Georgia on My Mind, and more music news and gossip

HAPPY BIRTHDAY: Rabbit Hole Studios is now five years old and I warmly congratulate everyone involved. The artist’s performance and community space will host a free night of karaoke and skating (roller, inline, hoverboards and scooters are specifically listed as items that can be accommodated) on Saturday August 13th. Equipment can also be rented at Rabbit Hole for $10. . This event runs from 7 p.m. to midnight. Food and drink are to be provided, and the space will also hold a free raffle for 30 hours of rehearsal and space time recording to thank the musicians who have supported it over the years. . Speaking of support, if you love what Rabbit Hole does and appreciate its commitment to service, you might consider lending your words some weight by becoming a space member. There are several pricing tiers for patronage, each with a particular set of benefits, and they range from just five dollars a month to “OK, rich people, pony up!” levels. Learn more about Rabbit Hole Studios via facebook.com/whiterabbitproductionsllc and rabbitholestudios.org. This second URL contains everything you need to know about Rabbit Hole, as well as information on becoming a member.

CALENDAR TIME: Normally, I try to avoid mentioning upcoming shows until they’re over us, because there’s usually no point in mentioning something so people forget about it in a few days. That said, tickets go so fast for Kenosha Childthe long-awaited release show of his triple LP october book that a second show is now booked. The first show is scheduled for Friday, September 2 at Tweed Recording’s The Lewis Room with openings night palace and cicada rhythm. Chances are this one will be totally sold out by the time you read this. The newly added show takes place the following night at the same location, but with the opening Adron instead of the Palace of Night. Advance tickets are $20 and can be purchased through kenoshakid.com/adron-kid-rhythm.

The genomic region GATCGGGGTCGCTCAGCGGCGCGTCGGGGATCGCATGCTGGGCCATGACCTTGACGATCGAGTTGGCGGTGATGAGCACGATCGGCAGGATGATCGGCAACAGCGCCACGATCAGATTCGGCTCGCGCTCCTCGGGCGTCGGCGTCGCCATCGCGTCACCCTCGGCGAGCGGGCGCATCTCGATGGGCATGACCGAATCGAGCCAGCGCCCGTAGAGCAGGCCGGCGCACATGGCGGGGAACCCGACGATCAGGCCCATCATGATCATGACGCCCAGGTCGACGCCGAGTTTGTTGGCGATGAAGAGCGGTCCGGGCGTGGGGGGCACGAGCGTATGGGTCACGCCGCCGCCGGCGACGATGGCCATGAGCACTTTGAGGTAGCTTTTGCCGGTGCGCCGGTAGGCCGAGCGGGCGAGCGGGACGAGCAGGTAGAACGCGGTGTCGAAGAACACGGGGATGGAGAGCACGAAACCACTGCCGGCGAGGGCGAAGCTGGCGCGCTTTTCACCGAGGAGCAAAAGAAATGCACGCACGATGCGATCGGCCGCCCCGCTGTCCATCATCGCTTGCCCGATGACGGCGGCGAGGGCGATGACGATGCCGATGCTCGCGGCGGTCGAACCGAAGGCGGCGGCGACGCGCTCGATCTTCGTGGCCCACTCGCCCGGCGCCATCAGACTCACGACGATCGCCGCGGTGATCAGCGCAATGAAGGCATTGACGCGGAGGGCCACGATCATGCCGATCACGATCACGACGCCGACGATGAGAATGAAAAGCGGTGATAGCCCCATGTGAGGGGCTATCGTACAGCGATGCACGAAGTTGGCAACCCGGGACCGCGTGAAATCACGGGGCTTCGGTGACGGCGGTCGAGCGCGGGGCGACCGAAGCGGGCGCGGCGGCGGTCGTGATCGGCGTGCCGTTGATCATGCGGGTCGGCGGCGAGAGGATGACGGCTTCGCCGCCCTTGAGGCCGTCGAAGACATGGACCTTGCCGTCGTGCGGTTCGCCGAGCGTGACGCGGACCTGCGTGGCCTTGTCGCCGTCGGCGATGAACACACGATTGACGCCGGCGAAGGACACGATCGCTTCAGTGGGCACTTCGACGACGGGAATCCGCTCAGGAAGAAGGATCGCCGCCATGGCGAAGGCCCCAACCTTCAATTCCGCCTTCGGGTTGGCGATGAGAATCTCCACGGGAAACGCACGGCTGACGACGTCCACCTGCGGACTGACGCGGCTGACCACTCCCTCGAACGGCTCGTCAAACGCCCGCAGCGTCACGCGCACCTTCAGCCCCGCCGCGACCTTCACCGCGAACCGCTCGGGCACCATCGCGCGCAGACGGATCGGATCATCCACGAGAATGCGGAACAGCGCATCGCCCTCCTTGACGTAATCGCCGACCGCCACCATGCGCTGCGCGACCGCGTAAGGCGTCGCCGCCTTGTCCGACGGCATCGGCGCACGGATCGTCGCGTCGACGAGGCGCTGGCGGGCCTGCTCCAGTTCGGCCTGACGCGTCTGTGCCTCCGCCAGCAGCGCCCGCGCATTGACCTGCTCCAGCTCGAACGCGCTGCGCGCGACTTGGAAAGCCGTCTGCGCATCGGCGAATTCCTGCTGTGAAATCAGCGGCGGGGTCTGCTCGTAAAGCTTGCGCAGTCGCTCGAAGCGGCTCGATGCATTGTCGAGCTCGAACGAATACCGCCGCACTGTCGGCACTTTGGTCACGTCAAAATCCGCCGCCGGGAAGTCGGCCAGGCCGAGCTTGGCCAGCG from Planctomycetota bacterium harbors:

MR AND MRS. PAC MAN AND THEIR GUESTS: Echo bass recordings raised the temperature again this week with a new version of Killa Cabi. It’s titled pixelated reminder and spans eight tracks. This version is unique to Cabbi and Echo Bass in that it is entirely instrumental and consists of eight-bit chip tunes/compositions. Basically, old video game technology that we’ve only seen a few other local artists explore before, and none in recent history. The undeniable buoyancy of this style carries the air very well, if a bit faceless. The record temporarily takes a darker turn on “Aboleth Battle” and “Stelth Bomber” (sic) but picks up at its end. Check that out at echobassrecords.bandcamp.com.

OLD AND SWEET SONGS: The Hargrett Rare Book and Manuscript Library and the Richard B. Russell Jr. Special Collections Libraries Building. (Phew! What a mouthful…) will host an opening for the exhibition “Georgia on My Mind: Finding Belonging In Music History” on Thursday, August 18 at 6 p.m. The exhibit “explores some of the genres, spaces and performers that have helped define music in the state over time. To that end, featured artists include REM, Ray Charles, Outkast, Bill Anderson and many more. ‘others. Attendees are welcome to dress in band merchandise if they wish. Live music will take place courtesy of the jazz pianist James Weidmanguitarists Skip Taylor and John Culwell and the ever-fascinating and talented hip-hop artist Cassie Chantel. Please note that this event is free and open to the public, but RSVPs are required, and I have no idea what the capacity of this building is, although it’s big enough, you might want to jump on it. Please send RSVP requests to Leandra Nessel via LNessel@uga.edu or by calling 706-542-3879.

SILENT OBSERVER: So there is this guy called Simon Hunt which I know absolutely nothing about except that he did a short album 11 years ago and this month released some new material that just fell on my desk. He mentions, however, that these newly released tracks “have been developed sporadically over the past 10 years”. Anyway, the new set is titled The break, which seems appropriate. Hunt’s music evokes a whole series of composers close to the New Age, but with a decidedly pop touch. The whole record is very enjoyable, cleverly constructed and sequenced, and – for my money – absolutely shines on tracks like “browsing”, whose main riff is repeated on “Albie on a good day”. Find it and enjoy it at simonhunt.bandcamp.com.

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